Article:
• Trigger: Pressing the trigger switch turns the reciprocating saw on, and releasing it turns the tool off. Aside from turning on the tool, the trigger switch also acts as variable speed control for the tool – the deeper you press it inward, the faster the tool runs, up to the limit set by the speed range selector.
  • Trigger Lock: The lock-on button is usually located just above the trigger switch. Pressing this button lets you run the reciprocating saw at its current speed even if you let go of the trigger switch, which can be handy for longer cuts or for cuts that require consistent speed.

How Does a Reciprocating Saw Work?

cut through metal

The saw has a design that incorporates a blade that moves back and forth on the rapid motion. For practical use, you should hold it with both hands. It is designed to cut a variety of materials and allows you to cut an angle to suit the nature of your project.

The versatility of this powerful tool allows you to cut through metal, PVC, drywall, plywood, etc. It works with different blades for the specific material you intend to cut. This means the blade is removable and replaceable.


  • Use a wood cutting blade for regular plywood pieces and lightweight wood planks.
  • Use a metal-cutting blade for pipes and solid metal pieces.
  • Use a wood and nail blade for cutting studs or any roofing material with nails.
  • A pruning blade works well if you intend to cut tree branches.

Where to Use a Reciprocating Saw

If you are debating whether a reciprocating saw is right for you or not, it is essential to understand where to use it. A reciprocating saw cuts materials in places where a large handsaw cannot fit. It is shorter, easy to maneuver, and reaches limited-space areas.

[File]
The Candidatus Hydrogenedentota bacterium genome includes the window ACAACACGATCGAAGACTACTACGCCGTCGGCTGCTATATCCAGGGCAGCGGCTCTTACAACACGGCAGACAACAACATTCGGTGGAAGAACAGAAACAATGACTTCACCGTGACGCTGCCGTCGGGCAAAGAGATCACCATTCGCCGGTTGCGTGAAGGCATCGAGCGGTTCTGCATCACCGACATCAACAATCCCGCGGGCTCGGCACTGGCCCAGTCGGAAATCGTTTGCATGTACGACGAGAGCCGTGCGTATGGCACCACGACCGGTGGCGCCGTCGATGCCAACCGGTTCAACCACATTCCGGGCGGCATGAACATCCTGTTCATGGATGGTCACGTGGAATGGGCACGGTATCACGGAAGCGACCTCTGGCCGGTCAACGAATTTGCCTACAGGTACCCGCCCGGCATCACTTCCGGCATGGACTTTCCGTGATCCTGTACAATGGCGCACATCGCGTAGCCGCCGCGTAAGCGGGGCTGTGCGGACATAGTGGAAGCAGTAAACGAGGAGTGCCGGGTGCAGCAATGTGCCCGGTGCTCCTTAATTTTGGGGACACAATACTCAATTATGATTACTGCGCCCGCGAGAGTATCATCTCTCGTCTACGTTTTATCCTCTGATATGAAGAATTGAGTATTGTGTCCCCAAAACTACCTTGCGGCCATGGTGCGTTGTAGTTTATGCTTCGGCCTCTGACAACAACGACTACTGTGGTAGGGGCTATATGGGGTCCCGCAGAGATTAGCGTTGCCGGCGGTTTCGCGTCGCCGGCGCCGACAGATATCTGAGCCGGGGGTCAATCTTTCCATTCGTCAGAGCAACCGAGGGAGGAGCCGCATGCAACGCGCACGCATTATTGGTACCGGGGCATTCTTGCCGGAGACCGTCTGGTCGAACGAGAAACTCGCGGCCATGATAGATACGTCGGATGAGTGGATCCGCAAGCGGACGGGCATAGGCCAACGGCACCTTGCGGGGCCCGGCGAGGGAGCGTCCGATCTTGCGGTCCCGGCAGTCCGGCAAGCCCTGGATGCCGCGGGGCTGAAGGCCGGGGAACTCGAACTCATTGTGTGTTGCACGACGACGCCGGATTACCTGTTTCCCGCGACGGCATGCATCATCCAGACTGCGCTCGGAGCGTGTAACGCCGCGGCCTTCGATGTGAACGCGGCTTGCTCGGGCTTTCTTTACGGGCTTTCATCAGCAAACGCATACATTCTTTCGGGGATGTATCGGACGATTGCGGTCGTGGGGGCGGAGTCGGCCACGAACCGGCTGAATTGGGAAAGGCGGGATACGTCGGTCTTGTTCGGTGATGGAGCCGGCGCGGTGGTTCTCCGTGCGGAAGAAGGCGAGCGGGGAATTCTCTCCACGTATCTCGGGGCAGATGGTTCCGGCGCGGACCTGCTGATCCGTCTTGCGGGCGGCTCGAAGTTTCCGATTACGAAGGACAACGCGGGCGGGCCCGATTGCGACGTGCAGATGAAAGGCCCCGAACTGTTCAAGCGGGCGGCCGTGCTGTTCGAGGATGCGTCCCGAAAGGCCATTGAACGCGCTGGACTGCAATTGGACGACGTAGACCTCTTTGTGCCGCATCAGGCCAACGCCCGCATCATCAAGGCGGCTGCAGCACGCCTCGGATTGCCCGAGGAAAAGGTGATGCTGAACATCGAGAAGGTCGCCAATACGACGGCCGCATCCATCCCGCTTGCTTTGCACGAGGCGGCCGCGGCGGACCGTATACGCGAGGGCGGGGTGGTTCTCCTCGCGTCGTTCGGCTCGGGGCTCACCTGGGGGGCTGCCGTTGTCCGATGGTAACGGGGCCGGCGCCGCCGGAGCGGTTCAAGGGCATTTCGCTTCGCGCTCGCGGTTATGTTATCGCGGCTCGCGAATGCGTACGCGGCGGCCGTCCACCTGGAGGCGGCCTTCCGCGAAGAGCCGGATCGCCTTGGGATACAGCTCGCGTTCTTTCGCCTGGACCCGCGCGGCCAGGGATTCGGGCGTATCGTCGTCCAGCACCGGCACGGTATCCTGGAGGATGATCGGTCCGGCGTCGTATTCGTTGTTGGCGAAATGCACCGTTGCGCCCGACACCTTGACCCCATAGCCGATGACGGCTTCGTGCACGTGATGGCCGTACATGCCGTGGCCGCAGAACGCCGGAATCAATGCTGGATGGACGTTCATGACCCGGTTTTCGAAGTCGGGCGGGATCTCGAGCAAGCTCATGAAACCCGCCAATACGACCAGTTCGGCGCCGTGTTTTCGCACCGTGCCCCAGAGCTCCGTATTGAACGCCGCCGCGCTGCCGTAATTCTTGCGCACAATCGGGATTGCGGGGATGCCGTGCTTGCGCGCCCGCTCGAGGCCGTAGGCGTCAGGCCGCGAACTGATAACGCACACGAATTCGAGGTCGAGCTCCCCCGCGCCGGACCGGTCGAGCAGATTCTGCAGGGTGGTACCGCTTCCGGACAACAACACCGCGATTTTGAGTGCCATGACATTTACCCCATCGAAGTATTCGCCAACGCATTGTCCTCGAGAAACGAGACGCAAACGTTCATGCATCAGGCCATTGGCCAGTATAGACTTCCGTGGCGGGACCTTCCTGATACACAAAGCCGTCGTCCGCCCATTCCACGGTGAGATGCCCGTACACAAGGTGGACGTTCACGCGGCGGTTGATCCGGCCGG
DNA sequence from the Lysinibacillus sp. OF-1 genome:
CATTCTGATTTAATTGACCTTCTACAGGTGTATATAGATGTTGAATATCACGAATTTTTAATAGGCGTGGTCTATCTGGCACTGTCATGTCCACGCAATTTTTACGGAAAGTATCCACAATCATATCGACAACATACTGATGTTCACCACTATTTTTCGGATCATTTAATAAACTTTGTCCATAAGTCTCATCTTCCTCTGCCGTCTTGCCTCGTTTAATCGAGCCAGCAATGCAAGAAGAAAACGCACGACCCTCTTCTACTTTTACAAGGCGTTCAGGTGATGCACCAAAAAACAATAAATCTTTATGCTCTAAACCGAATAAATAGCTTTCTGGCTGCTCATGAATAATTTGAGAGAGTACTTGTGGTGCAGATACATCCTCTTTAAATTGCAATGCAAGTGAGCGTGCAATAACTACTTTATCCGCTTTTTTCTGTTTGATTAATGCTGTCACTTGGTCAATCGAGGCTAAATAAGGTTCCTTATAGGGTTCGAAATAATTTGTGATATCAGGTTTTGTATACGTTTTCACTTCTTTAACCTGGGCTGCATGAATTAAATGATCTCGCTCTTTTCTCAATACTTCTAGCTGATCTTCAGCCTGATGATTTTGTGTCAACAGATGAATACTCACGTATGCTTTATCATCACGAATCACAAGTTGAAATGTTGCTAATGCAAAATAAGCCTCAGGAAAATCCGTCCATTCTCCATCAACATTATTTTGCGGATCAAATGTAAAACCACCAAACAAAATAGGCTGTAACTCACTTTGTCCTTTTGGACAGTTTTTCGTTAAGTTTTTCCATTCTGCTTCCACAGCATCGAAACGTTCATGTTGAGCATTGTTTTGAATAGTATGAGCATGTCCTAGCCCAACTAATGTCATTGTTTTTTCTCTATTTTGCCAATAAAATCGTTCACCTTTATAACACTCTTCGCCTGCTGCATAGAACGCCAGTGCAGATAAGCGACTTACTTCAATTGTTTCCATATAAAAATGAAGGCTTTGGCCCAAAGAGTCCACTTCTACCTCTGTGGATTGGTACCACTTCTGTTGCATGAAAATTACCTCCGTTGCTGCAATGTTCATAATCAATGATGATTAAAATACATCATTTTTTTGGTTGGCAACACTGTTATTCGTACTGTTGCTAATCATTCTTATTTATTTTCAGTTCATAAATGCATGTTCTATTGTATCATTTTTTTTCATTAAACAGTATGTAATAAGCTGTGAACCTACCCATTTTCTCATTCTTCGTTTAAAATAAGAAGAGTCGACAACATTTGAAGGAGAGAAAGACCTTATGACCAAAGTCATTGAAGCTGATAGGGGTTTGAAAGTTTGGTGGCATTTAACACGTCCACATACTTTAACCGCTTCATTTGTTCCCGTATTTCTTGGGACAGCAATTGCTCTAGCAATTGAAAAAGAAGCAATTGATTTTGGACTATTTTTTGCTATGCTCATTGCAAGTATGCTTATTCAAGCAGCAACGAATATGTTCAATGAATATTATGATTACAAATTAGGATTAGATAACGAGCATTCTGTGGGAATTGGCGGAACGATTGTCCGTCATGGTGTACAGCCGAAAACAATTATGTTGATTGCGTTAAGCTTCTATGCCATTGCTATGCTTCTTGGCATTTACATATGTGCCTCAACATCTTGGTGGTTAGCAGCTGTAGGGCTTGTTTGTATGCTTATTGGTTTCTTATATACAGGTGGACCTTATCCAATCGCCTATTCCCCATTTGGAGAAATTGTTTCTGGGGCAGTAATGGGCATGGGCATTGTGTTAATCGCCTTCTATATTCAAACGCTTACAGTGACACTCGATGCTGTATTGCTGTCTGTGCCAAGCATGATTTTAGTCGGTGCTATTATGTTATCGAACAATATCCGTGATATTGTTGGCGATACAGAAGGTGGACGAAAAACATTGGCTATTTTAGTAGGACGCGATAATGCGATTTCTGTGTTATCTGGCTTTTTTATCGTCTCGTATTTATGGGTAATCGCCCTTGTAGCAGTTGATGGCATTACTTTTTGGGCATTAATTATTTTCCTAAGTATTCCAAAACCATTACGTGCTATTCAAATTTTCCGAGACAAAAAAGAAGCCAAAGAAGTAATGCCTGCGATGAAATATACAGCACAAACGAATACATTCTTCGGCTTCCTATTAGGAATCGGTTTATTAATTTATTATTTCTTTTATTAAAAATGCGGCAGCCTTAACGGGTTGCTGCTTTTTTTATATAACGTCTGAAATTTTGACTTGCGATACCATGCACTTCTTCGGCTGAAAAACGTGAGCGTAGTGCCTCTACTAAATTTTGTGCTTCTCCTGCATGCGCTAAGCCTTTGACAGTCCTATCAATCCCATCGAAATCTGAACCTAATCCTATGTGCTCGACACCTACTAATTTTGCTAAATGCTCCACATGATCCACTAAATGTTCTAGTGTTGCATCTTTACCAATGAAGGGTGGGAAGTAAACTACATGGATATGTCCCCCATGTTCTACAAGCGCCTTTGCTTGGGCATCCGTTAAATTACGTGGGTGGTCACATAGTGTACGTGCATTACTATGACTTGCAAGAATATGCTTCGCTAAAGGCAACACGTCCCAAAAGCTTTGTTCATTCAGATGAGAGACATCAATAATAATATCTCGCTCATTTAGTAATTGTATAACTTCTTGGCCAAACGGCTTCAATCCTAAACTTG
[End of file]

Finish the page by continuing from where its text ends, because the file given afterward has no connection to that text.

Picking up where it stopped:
Additionally, it acts quickly using a push and pull mechanism to cut. It takes less effort of you as long as you set it correctly. It is particularly useful for do-it-yourself projects.

You can use it when installing an outlet, fitting a window, or changing PVC piping. It also works well for cutting through nails and screws. Like other saws, a reciprocating saw can process smaller logs and wood pieces.

  • Wood cutting.


  • Metal cutting.


  • Outdoor Pruning.


  • Plastic Cutting.


Step By Step Procedure of Using A Reciprocating Saw

  1. Choosing The Blade And Installation

Choosing The Blade And Installation

It is important to unplug the cord of the saw before installing the blade. If you have a wireless saw, remove the battery pack to prevent any injury when fixing the blade. Ensure you have the right blade for the specific material you intend to cut.

In most cases, the blades have information on the side regarding the materials it cuts. If yours does not list that, follow the guideline highlighted above.

A simple way to select the right blade is to ensure it is 2 to3 inches longer than the thickness of the material. That way, the blade has enough room to move back and forth.